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Trinidad to restart LNG unit by early 2027 

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Meenal Datar

Membership specialist

Trinidad and Tobago aims to restart an idled liquefied natural gas (LNG) unit by the first quarter of 2027 after agreeing to restructure the facility’s ownership and negotiate new gas supplies. 

The government has pressed gas producers to increase offshore output to restart the dormant 500 mmcfd unit, known as train one, which was suspended at the end of 2020, due to a lack of gas supply. The restart will follow a proposed revamp of Atlantic LNG’s ownership and its gas-supply provisions.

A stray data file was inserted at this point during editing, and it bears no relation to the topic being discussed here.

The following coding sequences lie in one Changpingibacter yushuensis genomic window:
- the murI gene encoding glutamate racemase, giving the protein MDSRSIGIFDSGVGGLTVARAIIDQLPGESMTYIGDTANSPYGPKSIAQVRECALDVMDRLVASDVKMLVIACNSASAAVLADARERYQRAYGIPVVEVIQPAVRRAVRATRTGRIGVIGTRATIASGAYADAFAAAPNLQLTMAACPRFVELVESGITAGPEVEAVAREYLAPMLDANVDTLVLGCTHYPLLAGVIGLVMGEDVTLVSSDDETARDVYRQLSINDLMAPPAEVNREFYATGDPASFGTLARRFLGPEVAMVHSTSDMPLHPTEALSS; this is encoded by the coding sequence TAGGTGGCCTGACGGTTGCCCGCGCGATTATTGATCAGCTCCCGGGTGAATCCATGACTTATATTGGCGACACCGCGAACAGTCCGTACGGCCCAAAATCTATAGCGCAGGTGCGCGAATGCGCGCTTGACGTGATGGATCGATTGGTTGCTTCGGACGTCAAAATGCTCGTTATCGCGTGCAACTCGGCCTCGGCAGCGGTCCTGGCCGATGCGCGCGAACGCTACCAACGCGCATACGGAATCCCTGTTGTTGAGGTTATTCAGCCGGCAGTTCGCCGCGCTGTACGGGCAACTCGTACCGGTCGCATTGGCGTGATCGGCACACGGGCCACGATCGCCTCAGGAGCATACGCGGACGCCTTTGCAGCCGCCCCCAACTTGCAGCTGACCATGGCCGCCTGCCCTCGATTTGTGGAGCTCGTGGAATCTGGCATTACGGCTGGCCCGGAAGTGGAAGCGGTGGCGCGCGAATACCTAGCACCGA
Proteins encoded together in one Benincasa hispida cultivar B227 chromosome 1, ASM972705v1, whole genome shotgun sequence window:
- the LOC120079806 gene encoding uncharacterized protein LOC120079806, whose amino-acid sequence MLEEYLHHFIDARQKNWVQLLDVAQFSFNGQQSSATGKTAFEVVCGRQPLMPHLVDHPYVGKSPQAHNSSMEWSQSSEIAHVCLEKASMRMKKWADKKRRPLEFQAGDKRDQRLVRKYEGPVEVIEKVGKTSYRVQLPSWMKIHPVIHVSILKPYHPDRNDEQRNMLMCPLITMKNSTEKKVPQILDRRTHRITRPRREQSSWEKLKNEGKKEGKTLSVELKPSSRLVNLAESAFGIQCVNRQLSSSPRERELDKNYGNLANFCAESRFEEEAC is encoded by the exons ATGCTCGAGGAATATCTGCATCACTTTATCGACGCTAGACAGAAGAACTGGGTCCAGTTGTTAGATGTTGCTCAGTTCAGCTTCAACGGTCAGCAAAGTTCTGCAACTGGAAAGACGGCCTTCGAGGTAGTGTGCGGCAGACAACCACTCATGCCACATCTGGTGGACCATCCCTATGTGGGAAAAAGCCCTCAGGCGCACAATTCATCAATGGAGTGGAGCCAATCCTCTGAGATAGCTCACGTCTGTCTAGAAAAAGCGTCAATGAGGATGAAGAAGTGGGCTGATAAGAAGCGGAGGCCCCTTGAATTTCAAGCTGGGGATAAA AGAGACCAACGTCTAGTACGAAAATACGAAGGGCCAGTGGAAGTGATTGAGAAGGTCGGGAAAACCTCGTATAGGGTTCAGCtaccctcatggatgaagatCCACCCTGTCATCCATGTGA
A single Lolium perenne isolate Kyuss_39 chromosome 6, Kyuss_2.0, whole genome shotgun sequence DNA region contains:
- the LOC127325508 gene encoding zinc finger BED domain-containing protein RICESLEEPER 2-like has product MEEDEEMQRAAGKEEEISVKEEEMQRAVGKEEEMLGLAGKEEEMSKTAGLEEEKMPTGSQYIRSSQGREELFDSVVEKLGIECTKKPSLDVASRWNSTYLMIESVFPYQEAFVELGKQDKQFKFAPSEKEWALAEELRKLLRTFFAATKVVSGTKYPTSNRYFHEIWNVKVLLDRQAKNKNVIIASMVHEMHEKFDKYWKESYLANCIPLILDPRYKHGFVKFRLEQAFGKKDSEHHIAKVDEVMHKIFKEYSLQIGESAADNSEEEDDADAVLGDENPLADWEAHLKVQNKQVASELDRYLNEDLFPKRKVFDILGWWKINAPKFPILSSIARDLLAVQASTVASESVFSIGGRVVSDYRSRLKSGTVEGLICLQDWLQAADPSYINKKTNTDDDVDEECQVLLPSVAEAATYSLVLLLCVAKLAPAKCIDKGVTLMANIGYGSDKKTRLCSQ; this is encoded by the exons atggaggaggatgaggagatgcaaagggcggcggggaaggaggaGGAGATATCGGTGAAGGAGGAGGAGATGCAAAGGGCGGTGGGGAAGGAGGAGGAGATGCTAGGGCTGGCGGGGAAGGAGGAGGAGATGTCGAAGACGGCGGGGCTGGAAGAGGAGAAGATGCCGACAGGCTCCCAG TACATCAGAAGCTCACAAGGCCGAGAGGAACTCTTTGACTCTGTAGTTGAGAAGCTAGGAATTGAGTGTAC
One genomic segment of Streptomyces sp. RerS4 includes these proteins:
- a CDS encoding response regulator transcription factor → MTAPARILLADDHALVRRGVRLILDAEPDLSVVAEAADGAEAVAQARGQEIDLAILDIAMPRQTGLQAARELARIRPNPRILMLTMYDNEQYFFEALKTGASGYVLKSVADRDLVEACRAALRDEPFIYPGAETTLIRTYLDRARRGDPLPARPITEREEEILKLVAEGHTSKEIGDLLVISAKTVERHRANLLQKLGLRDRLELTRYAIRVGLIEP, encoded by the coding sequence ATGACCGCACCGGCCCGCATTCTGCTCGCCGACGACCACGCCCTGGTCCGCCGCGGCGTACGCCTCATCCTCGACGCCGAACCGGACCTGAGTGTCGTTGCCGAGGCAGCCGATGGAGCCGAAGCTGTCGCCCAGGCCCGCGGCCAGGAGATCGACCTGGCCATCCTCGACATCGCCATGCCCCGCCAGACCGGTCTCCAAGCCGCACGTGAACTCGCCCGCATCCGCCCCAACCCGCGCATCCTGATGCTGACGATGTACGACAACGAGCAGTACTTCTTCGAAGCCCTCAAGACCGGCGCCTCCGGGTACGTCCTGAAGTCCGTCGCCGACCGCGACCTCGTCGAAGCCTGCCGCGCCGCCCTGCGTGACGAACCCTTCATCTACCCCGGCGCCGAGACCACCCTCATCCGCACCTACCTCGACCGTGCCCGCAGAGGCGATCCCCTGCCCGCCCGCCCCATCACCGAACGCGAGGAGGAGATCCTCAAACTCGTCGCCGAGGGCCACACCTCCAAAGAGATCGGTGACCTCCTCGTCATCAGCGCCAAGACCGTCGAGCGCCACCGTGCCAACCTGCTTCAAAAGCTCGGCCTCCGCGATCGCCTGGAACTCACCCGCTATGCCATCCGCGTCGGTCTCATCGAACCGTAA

In simplifying the project’s structure, Shell and BP each will own a 45% stake each in the plant’s four units with NGC holding the remaining 10% of each. 

Shell has told the Trinitarian government that Atlantic LNG would need to be restructured and warned that any hiccup could delay gas availability to as late as 2028.  

Trinidad is Latin America’s largest LNG exporter, but its joint venture company Atlantic LNG has not been able to access enough supply in recent years to keep its four liquefaction units running. Trinidad and Tobago has the capacity to process 4.2 bcfd into LNG, petrochemicals and power, but its gas production is about 2.7 bcfd. 

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